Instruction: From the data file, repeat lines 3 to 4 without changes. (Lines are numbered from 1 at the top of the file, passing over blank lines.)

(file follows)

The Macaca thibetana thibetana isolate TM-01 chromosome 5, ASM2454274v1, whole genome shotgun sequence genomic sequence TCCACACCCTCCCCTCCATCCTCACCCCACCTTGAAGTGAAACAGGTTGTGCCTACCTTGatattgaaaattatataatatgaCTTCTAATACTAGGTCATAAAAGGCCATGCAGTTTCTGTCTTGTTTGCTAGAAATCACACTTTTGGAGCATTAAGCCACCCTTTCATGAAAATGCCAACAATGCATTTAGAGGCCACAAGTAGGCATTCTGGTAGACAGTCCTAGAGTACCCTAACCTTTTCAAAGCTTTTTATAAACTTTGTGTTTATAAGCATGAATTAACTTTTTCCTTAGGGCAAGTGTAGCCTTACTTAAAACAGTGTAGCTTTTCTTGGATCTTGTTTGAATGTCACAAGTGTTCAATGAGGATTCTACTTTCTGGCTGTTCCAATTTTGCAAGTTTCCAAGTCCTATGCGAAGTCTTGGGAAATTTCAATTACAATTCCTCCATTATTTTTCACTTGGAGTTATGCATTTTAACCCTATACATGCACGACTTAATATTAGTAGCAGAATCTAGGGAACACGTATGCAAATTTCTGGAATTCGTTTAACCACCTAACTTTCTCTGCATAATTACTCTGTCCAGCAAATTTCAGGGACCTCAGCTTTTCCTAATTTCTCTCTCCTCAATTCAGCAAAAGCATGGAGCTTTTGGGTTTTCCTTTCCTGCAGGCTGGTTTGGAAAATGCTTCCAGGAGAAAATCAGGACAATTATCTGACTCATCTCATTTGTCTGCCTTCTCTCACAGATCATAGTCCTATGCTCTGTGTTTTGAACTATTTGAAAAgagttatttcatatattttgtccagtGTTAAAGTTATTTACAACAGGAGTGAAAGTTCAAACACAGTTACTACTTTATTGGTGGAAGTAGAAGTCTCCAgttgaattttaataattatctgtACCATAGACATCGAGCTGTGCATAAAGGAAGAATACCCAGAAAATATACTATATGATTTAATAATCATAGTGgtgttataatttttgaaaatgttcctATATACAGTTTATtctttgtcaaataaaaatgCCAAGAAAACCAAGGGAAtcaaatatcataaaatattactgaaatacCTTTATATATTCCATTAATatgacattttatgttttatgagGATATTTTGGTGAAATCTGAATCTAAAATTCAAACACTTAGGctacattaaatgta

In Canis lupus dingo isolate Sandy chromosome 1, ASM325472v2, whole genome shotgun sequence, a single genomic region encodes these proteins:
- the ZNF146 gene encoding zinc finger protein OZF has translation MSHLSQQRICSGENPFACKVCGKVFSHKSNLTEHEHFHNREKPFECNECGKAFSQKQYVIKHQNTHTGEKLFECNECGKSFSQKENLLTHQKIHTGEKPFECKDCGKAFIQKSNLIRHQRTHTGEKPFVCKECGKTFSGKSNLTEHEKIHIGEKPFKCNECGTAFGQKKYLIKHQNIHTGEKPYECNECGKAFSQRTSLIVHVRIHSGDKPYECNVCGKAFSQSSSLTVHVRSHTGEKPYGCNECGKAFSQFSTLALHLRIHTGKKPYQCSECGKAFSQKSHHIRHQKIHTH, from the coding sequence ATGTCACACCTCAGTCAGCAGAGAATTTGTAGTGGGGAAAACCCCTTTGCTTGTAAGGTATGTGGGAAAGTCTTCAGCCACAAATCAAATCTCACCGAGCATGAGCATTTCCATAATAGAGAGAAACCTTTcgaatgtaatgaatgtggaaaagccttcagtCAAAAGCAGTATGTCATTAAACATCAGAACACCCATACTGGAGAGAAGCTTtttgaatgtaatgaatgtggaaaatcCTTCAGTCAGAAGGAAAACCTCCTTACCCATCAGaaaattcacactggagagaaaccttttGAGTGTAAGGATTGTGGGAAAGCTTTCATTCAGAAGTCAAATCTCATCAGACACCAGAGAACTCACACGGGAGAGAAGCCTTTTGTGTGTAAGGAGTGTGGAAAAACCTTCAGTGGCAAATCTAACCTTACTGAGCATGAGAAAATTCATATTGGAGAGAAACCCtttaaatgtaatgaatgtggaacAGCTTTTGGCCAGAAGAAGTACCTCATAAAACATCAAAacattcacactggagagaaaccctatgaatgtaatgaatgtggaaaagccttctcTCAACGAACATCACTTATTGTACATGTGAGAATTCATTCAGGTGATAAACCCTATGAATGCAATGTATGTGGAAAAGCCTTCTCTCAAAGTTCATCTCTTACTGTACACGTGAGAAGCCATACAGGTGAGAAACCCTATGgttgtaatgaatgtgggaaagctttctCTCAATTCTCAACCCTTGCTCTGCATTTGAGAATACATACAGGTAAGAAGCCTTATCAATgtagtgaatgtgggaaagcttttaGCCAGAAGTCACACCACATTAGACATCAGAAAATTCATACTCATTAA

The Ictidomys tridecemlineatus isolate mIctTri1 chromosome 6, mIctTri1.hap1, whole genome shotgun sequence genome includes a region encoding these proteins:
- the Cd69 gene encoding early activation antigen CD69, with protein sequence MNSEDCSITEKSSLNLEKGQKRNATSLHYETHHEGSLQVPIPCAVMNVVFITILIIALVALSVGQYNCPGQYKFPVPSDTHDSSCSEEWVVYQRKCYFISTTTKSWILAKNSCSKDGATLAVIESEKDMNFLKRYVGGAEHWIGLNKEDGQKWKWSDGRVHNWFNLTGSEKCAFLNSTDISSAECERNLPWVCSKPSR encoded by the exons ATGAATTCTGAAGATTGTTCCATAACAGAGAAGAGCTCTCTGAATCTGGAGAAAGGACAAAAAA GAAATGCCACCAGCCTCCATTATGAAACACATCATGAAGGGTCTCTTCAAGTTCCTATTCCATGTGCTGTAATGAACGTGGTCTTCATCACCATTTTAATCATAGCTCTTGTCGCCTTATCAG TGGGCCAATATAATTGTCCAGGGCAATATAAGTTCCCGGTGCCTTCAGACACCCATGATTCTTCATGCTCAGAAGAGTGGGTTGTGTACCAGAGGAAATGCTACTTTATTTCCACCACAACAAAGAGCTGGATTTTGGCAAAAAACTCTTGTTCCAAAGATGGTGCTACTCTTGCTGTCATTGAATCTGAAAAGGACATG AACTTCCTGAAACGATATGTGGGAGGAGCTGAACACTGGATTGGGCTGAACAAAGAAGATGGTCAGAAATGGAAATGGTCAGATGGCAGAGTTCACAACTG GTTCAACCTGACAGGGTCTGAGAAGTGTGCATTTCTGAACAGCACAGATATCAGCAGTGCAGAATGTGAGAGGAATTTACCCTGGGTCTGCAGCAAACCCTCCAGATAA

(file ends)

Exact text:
- the ZNF146 gene encoding zinc finger protein OZF has translation MSHLSQQRICSGENPFACKVCGKVFSHKSNLTEHEHFHNREKPFECNECGKAFSQKQYVIKHQNTHTGEKLFECNECGKSFSQKENLLTHQKIHTGEKPFECKDCGKAFIQKSNLIRHQRTHTGEKPFVCKECGKTFSGKSNLTEHEKIHIGEKPFKCNECGTAFGQKKYLIKHQNIHTGEKPYECNECGKAFSQRTSLIVHVRIHSGDKPYECNVCGKAFSQSSSLTVHVRSHTGEKPYGCNECGKAFSQFSTLALHLRIHTGKKPYQCSECGKAFSQKSHHIRHQKIHTH, from the coding sequence ATGTCACACCTCAGTCAGCAGAGAATTTGTAGTGGGGAAAACCCCTTTGCTTGTAAGGTATGTGGGAAAGTCTTCAGCCACAAATCAAATCTCACCGAGCATGAGCATTTCCATAATAGAGAGAAACCTTTcgaatgtaatgaatgtggaaaagccttcagtCAAAAGCAGTATGTCATTAAACATCAGAACACCCATACTGGAGAGAAGCTTtttgaatgtaatgaatgtggaaaatcCTTCAGTCAGAAGGAAAACCTCCTTACCCATCAGaaaattcacactggagagaaaccttttGAGTGTAAGGATTGTGGGAAAGCTTTCATTCAGAAGTCAAATCTCATCAGACACCAGAGAACTCACACGGGAGAGAAGCCTTTTGTGTGTAAGGAGTGTGGAAAAACCTTCAGTGGCAAATCTAACCTTACTGAGCATGAGAAAATTCATATTGGAGAGAAACCCtttaaatgtaatgaatgtggaacAGCTTTTGGCCAGAAGAAGTACCTCATAAAACATCAAAacattcacactggagagaaaccctatgaatgtaatgaatgtggaaaagccttctcTCAACGAACATCACTTATTGTACATGTGAGAATTCATTCAGGTGATAAACCCTATGAATGCAATGTATGTGGAAAAGCCTTCTCTCAAAGTTCATCTCTTACTGTACACGTGAGAAGCCATACAGGTGAGAAACCCTATGgttgtaatgaatgtgggaaagctttctCTCAATTCTCAACCCTTGCTCTGCATTTGAGAATACATACAGGTAAGAAGCCTTATCAATgtagtgaatgtgggaaagcttttaGCCAGAAGTCACACCACATTAGACATCAGAAAATTCATACTCATTAA

The Ictidomys tridecemlineatus isolate mIctTri1 chromosome 6, mIctTri1.hap1, whole genome shotgun sequence genome includes a region encoding these proteins: